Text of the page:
Chinese eat noodles during many celebrations, not just the New Year. This is not because of phonetic resemblances to good luck words, but because the longish shape of noodles symbolises longevity. During formal banquets and dinners, noodles (in replacement of rice) is usually served last. For less formal gatherings, it could be cooked by a host for visiting family members and friends.
7. Chinese Sausages 腊肠 (La Chang)
There are sausages from all over China, but the most famous ones are those from Southern China. Also known as Lup Cheong in Cantonese. These are the ones most commonly eaten in Singapore and Malaysia. Savoury and rich in taste, La Chang could be used as an enhancing ingredient in many dishes, or served by itself as a side dish. At Chinese New Year bazaars, they would be displayed as shown in the picture, which makes for a unique photographic opportunity.
8. Fruit Jellies 果冻 (Guo Dong)
This is the newest item on the list, and in Singapore, the bulk of them originates from Taiwan. Inspired by Konnyaku or Japanese jellies, they come in a variety of fruity flavours. At New Year bazaars, you buy them by choosing a selection from the heaps displayed, or as boxes with assorted flavours.
Jellies are often sold with mochi too. The Chinese version that is. These are little different from the Japanese sticky rice dumplings where they get their name. Like the jellies, they come with many different fillings, including exotic ones. With their colourful packaging, they are very popular with kids.
9. Barbequed Pork Jerky 肉干 (Rou Gan)
This is a Chinese New Year institution in Singapore and Malaysia. At popular outlets, people would queue for hours to get their boxes, sometimes late into the night. In the Chinatown area of Singapore, it is quite a sight to see the meandering queues patiently waiting, while chefs feverishly flame their grills.
Originally square barbequed slices of seasoned pork, nowadays, chicken Rou Gan is also available, as well as spicy variants. Known also by their Hokkien name of Bwa Kwa, these addictive snacks are sold throughout the year and are heavily promoted as travel souvenirs. Which makes the long queues before Chinese New Year somewhat inexplicable. Maybe it's all a ritual to get into the year-end kind of celebratory feel.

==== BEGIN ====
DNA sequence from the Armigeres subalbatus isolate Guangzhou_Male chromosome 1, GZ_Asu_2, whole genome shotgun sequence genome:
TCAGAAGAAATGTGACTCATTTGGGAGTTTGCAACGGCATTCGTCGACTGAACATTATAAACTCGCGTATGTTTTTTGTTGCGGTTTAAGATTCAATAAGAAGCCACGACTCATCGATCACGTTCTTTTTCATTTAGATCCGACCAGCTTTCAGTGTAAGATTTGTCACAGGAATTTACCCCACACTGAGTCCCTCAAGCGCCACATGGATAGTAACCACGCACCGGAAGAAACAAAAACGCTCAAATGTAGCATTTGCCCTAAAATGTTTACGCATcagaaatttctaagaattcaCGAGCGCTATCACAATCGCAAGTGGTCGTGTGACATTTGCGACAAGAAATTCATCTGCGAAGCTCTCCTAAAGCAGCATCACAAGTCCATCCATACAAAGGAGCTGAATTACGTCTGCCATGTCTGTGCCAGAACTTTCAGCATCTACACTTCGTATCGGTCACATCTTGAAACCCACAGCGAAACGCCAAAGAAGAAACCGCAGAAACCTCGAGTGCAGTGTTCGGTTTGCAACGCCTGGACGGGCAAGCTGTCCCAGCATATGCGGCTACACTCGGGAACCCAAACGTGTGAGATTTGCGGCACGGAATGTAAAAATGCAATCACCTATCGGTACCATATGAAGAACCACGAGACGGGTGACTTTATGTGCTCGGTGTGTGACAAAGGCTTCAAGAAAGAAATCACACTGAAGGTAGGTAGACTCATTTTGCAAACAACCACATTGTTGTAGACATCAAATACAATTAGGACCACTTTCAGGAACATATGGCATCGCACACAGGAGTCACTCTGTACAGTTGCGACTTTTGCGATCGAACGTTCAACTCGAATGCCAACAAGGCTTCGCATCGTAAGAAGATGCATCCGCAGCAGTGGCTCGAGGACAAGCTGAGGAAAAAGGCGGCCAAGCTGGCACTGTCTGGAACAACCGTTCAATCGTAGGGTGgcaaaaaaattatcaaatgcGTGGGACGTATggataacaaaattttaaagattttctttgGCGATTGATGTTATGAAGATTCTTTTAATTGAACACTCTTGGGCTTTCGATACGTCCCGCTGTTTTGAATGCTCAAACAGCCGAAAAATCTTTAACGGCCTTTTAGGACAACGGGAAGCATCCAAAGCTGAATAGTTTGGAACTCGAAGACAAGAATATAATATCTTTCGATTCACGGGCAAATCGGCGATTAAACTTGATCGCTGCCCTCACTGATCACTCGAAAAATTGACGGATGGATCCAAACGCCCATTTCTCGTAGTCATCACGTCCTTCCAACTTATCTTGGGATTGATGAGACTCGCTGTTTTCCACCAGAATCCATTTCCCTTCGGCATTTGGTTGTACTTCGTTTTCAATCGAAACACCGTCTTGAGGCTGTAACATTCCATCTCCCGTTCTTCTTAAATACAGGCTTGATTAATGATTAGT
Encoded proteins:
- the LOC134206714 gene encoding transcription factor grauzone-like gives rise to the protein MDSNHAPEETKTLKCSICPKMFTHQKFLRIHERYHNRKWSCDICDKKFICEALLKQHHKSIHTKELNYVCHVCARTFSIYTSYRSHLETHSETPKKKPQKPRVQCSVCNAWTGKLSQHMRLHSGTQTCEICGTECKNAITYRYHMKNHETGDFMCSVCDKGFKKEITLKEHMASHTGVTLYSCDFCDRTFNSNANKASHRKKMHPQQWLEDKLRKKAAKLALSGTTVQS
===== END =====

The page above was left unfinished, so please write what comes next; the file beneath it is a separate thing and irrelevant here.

10. Yu Sheng 鱼生 (Yu Sheng)
Yu Sheng, which simply means raw fish, originated in Malaysia. It is an elaborate dish with many ingredients, sauces, condiments, and freshly cut raw fish. Always served as the first dish in a Chinese New Year banquet or formal dinner, the server would present the ingredients and condiments while speaking various auspicious phrases. Thereafter, everybody at the table tosses the ingredients together using chopsticks. Often, it gets very loud and joyous.
And it is the tossing that is symbolic. In Cantonese, it is called lou hei, which I can only roughly translate as "rising in the world," or something similar. To this you add luck, fortune, prosperity, work promotion, academic achievement and everything else one would want for a new year, and you get the ritual that is Yu Sheng. A ritual where families or friends or colleagues gather, and express their aspirations for an abundant New Year together.
Because of its nature, Yu Sheng is an important business ritual for Chinese New Year in Singapore and Malaysia. Many companies do it with staff or customers. If you are attending a Yu Sheng tossing for the first time, take note of some basic etiquettes. Do not start till everyone else does do. Please use a fresh pair of chopsticks. And ... ... if the stuff ends up all over the table from over enthusiastic aspirations, it's fine. Eating the dish itself is secondary. It is all for that symbolic rising of colours and dreams.
(PS: Of all ten items in this list, Yu Sheng is the most regional in nature. So I've been told, it's unheard of in China or even Hong Kong. I suspect though that eventually this would become popular with other Chinese communities.)